Mitch Weiss (CAMB, 1989) is the Arthur Nienhuis Endowed Chair in Hematology at St. Jude Children's Research Hospital. For over a decade, he served as the Associate Director and Steering Committee member for Penn MSTP program. His research focuses on investigating how transcription factors control blood cell development. He is a member of the American Society for Clinical Investigation (2003) and the Association of American Physicians (2012).
Graduates of the 1990s
Diane Krause (CAMB, 1990) is Professor of Laboratory Medicine, Pathology and Cell Biology at Yale University; Associate Director of the Yale Stem Cell Center; and Director of the Clinical Cell Processing Laboratory. The overall goals of her research are to characterize bone marrow (BM) derived stem/progenitor cells, and to define the mechanisms that regulate the self-renewal and differentiation of these cells with the hopes that the findings can be translated to improved therapeutics. She was selected for a prestigious year-long leadership training program (2012-2013) for women in medicine called Executive Leadership in Academic Medicine (ELAM) at Drexel University.
Jeannie Lee (CAMB, 1993) is Professor of Genetics and Pathology at Harvard Medical School and an HHMI Investigator. Her research focuses on mechanisms for inactivation and function of the X chromosome. She was elected a Fellow of the American Association for the Advancement of Science in 2010.
Ben Ho Park (Immunology, 1995) is Associate Professor of Oncology at Johns Hopkins University. The goal of his research is to discover and develop novel means for treating breast cancer.
Kevin Volpp (Health Care Management, 1998) is Professor of Medicine and Health Care Management at the Medical School and Wharton Business School at the University of Pennsylvania. He also is the Director of the Center for Health Incentives and Behavioral Economics, Leonard Davis Institute. His work focuses on developing and testing innovative ways of applying insights from behavioral economics in improving patient health behavior and affecting provider performance. He is a member of the American Society for Clinical Investigation (2008), Institute of Medicine, National Academy of Sciences (2012) and the Association of American Physicians (2012).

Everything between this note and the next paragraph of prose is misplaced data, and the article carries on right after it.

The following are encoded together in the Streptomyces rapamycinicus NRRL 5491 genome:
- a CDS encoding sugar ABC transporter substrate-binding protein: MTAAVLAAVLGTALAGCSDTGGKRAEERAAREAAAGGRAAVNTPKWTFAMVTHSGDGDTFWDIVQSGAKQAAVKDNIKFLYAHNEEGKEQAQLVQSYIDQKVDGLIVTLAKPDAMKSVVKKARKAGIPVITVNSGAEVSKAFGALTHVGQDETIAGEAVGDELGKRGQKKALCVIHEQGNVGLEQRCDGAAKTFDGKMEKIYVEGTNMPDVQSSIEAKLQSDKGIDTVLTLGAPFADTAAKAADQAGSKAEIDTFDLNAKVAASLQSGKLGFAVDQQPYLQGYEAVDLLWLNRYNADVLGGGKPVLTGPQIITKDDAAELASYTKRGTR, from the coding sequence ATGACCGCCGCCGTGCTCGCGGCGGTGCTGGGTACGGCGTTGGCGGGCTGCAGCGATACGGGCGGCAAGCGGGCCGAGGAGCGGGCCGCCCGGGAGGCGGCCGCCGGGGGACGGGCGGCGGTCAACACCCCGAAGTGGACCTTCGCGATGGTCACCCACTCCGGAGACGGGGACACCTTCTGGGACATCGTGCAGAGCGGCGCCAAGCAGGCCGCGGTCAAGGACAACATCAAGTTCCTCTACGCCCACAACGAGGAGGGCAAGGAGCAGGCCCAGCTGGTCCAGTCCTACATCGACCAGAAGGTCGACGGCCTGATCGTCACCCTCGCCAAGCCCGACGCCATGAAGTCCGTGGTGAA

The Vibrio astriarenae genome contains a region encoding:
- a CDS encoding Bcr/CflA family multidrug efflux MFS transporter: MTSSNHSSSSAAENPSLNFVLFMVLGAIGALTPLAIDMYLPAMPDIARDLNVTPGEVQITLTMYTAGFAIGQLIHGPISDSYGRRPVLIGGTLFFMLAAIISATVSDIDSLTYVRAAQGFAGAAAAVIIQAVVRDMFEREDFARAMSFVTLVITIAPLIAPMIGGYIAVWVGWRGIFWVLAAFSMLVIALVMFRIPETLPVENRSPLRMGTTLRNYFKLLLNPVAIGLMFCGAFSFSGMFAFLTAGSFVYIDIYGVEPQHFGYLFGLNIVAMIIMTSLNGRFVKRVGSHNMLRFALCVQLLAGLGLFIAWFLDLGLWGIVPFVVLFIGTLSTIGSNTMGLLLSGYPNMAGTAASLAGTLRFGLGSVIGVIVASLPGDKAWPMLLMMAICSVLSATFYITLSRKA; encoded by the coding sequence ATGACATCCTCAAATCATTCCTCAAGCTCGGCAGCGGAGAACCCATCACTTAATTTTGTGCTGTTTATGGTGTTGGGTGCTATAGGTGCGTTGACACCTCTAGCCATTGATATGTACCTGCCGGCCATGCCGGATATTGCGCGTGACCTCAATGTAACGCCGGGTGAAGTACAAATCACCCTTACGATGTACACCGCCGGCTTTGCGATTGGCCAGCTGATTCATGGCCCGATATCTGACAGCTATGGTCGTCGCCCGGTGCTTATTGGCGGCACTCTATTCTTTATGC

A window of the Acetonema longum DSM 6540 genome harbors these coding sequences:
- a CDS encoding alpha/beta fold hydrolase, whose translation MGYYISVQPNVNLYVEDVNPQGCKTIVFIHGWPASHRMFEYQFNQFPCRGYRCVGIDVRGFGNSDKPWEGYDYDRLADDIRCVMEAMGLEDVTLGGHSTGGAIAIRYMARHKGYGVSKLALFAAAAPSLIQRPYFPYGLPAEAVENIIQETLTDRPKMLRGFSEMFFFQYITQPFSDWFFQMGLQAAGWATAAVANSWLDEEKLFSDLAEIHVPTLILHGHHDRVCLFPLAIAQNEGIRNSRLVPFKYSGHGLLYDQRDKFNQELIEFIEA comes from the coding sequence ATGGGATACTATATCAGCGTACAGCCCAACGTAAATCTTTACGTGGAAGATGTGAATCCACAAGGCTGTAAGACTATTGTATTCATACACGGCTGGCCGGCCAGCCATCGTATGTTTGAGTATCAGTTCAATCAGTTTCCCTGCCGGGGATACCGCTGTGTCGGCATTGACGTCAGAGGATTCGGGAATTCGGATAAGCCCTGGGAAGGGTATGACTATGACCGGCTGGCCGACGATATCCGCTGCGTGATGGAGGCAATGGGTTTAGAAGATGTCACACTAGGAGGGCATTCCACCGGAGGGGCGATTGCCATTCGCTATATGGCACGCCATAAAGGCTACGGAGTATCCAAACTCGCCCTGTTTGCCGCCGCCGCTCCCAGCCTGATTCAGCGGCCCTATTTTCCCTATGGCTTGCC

Iris Zamir Jaffe (CAMB, 1999) is Associate Professor of Medicine at Tufts University, co-Director of the MCRC, and Chair of the Department of Medicine's Women in Medicine Committee. She is studying the molecular mechanisms for the protective effects of MR-antagonist drugs using in vitro, cell culture, and state-of-the art transgenic mouse models of vascular disease. She is a member of the American Society for Clinical Investigation (2013).
Graduates of the 2000s